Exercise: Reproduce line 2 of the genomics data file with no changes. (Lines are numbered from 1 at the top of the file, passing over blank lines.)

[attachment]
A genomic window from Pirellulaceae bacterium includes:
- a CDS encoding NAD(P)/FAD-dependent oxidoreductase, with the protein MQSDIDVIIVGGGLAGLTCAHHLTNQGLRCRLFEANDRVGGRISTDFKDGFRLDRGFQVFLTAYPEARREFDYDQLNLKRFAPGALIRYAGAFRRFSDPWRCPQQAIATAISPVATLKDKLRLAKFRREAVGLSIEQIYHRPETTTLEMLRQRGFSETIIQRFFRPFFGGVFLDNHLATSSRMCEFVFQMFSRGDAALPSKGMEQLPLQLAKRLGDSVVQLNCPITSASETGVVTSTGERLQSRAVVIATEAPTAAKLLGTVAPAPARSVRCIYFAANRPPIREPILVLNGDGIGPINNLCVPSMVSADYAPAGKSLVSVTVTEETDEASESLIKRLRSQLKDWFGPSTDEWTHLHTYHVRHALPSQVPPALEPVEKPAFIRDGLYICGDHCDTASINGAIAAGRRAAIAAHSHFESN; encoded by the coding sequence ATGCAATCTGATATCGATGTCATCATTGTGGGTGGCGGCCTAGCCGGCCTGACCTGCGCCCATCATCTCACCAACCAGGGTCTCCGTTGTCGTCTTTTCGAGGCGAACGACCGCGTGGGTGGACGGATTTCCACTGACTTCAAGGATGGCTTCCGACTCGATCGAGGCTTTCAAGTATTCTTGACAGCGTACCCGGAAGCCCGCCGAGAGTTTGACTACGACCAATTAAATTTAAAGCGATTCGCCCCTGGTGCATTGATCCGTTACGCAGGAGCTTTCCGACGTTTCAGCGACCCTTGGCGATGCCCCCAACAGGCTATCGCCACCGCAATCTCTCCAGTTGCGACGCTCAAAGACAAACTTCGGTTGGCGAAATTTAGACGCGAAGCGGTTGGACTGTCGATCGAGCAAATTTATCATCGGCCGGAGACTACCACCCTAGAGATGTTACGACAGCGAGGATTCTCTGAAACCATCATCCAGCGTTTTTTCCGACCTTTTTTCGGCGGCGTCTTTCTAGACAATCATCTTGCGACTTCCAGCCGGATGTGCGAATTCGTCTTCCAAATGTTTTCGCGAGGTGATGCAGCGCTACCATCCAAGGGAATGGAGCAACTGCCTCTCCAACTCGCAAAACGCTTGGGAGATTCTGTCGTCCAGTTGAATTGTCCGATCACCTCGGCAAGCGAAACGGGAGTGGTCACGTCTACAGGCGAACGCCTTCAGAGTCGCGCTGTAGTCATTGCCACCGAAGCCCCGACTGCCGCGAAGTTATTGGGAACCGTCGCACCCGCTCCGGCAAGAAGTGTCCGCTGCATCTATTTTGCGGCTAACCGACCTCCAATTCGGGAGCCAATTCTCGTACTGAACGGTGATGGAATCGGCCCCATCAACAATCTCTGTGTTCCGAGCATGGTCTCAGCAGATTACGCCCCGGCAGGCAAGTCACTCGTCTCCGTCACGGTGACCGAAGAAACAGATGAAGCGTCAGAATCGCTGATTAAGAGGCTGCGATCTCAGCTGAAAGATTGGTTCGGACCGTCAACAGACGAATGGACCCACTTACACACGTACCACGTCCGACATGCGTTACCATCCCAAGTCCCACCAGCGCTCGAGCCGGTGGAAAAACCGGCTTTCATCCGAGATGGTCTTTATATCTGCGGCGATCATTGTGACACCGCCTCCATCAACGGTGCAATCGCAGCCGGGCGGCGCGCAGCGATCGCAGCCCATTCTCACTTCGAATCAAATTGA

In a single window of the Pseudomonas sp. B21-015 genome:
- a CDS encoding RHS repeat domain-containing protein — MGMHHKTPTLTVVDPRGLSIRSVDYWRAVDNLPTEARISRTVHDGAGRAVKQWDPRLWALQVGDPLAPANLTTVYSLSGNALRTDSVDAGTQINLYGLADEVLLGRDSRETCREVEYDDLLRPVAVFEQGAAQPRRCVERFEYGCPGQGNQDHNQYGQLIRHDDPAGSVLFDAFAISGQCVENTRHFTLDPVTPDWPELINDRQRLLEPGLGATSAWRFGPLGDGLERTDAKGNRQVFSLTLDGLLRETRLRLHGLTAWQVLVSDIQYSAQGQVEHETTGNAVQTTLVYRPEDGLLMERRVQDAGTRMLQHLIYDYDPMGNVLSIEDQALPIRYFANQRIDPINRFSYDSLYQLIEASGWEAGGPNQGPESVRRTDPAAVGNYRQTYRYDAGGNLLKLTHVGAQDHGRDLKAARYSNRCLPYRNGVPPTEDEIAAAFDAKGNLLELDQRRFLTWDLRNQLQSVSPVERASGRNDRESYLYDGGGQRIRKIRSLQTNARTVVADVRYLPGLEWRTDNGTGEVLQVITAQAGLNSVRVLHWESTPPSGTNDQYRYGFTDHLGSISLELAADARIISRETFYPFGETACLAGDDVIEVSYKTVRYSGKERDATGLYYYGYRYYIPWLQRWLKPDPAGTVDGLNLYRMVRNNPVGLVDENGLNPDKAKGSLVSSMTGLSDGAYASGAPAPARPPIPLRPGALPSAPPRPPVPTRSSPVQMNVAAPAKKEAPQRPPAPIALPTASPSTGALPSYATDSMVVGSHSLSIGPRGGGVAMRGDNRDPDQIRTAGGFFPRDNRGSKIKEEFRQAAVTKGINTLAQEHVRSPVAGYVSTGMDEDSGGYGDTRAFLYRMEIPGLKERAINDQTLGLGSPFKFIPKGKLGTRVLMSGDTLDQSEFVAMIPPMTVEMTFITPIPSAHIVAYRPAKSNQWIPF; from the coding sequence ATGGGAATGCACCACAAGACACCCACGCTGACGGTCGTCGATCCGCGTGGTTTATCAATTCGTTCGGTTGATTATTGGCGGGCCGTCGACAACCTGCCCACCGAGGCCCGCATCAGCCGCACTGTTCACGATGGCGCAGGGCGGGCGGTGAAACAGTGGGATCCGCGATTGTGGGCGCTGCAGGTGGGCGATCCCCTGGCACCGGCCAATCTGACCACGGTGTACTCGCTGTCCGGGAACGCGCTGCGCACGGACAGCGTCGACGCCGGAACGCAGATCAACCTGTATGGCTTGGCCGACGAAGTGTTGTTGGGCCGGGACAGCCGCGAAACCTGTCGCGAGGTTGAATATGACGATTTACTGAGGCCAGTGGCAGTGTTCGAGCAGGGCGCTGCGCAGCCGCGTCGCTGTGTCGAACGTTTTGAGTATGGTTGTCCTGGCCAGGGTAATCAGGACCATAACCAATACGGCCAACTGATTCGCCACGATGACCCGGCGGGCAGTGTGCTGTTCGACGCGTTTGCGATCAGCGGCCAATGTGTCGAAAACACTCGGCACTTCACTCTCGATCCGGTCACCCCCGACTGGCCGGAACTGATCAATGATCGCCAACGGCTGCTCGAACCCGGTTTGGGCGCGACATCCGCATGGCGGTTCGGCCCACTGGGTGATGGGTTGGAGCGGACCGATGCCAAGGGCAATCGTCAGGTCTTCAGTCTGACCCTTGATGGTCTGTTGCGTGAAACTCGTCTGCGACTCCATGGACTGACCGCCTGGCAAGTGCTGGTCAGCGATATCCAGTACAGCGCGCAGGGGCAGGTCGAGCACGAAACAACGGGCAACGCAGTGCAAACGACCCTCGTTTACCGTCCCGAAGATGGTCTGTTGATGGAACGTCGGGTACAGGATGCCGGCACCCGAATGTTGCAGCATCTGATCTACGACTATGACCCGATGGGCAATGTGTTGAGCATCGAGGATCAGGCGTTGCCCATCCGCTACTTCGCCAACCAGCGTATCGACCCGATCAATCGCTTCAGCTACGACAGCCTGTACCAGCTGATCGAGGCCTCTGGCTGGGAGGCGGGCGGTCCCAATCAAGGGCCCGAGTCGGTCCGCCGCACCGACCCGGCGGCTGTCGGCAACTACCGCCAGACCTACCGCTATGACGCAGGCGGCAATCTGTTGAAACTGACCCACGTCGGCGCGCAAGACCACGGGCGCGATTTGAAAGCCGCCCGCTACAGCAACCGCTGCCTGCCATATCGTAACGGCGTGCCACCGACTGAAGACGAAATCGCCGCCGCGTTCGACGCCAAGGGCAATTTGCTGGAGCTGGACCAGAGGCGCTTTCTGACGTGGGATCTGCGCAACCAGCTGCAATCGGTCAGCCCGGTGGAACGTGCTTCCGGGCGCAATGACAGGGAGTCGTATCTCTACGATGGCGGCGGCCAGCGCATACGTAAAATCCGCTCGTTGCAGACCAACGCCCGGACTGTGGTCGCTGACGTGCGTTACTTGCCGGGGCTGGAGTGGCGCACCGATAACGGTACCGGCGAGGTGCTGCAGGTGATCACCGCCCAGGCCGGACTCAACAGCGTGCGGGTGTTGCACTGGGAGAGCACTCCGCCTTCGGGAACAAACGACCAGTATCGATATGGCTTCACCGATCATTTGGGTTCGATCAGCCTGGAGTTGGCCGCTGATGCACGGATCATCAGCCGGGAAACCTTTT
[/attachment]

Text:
- a CDS encoding NAD(P)/FAD-dependent oxidoreductase, with the protein MQSDIDVIIVGGGLAGLTCAHHLTNQGLRCRLFEANDRVGGRISTDFKDGFRLDRGFQVFLTAYPEARREFDYDQLNLKRFAPGALIRYAGAFRRFSDPWRCPQQAIATAISPVATLKDKLRLAKFRREAVGLSIEQIYHRPETTTLEMLRQRGFSETIIQRFFRPFFGGVFLDNHLATSSRMCEFVFQMFSRGDAALPSKGMEQLPLQLAKRLGDSVVQLNCPITSASETGVVTSTGERLQSRAVVIATEAPTAAKLLGTVAPAPARSVRCIYFAANRPPIREPILVLNGDGIGPINNLCVPSMVSADYAPAGKSLVSVTVTEETDEASESLIKRLRSQLKDWFGPSTDEWTHLHTYHVRHALPSQVPPALEPVEKPAFIRDGLYICGDHCDTASINGAIAAGRRAAIAAHSHFESN; encoded by the coding sequence ATGCAATCTGATATCGATGTCATCATTGTGGGTGGCGGCCTAGCCGGCCTGACCTGCGCCCATCATCTCACCAACCAGGGTCTCCGTTGTCGTCTTTTCGAGGCGAACGACCGCGTGGGTGGACGGATTTCCACTGACTTCAAGGATGGCTTCCGACTCGATCGAGGCTTTCAAGTATTCTTGACAGCGTACCCGGAAGCCCGCCGAGAGTTTGACTACGACCAATTAAATTTAAAGCGATTCGCCCCTGGTGCATTGATCCGTTACGCAGGAGCTTTCCGACGTTTCAGCGACCCTTGGCGATGCCCCCAACAGGCTATCGCCACCGCAATCTCTCCAGTTGCGACGCTCAAAGACAAACTTCGGTTGGCGAAATTTAGACGCGAAGCGGTTGGACTGTCGATCGAGCAAATTTATCATCGGCCGGAGACTACCACCCTAGAGATGTTACGACAGCGAGGATTCTCTGAAACCATCATCCAGCGTTTTTTCCGACCTTTTTTCGGCGGCGTCTTTCTAGACAATCATCTTGCGACTTCCAGCCGGATGTGCGAATTCGTCTTCCAAATGTTTTCGCGAGGTGATGCAGCGCTACCATCCAAGGGAATGGAGCAACTGCCTCTCCAACTCGCAAAACGCTTGGGAGATTCTGTCGTCCAGTTGAATTGTCCGATCACCTCGGCAAGCGAAACGGGAGTGGTCACGTCTACAGGCGAACGCCTTCAGAGTCGCGCTGTAGTCATTGCCACCGAAGCCCCGACTGCCGCGAAGTTATTGGGAACCGTCGCACCCGCTCCGGCAAGAAGTGTCCGCTGCATCTATTTTGCGGCTAACCGACCTCCAATTCGGGAGCCAATTCTCGTACTGAACGGTGATGGAATCGGCCCCATCAACAATCTCTGTGTTCCGAGCATGGTCTCAGCAGATTACGCCCCGGCAGGCAAGTCACTCGTCTCCGTCACGGTGACCGAAGAAACAGATGAAGCGTCAGAATCGCTGATTAAGAGGCTGCGATCTCAGCTGAAAGATTGGTTCGGACCGTCAACAGACGAATGGACCCACTTACACACGTACCACGTCCGACATGCGTTACCATCCCAAGTCCCACCAGCGCTCGAGCCGGTGGAAAAACCGGCTTTCATCCGAGATGGTCTTTATATCTGCGGCGATCATTGTGACACCGCCTCCATCAACGGTGCAATCGCAGCCGGGCGGCGCGCAGCGATCGCAGCCCATTCTCACTTCGAATCAAATTGA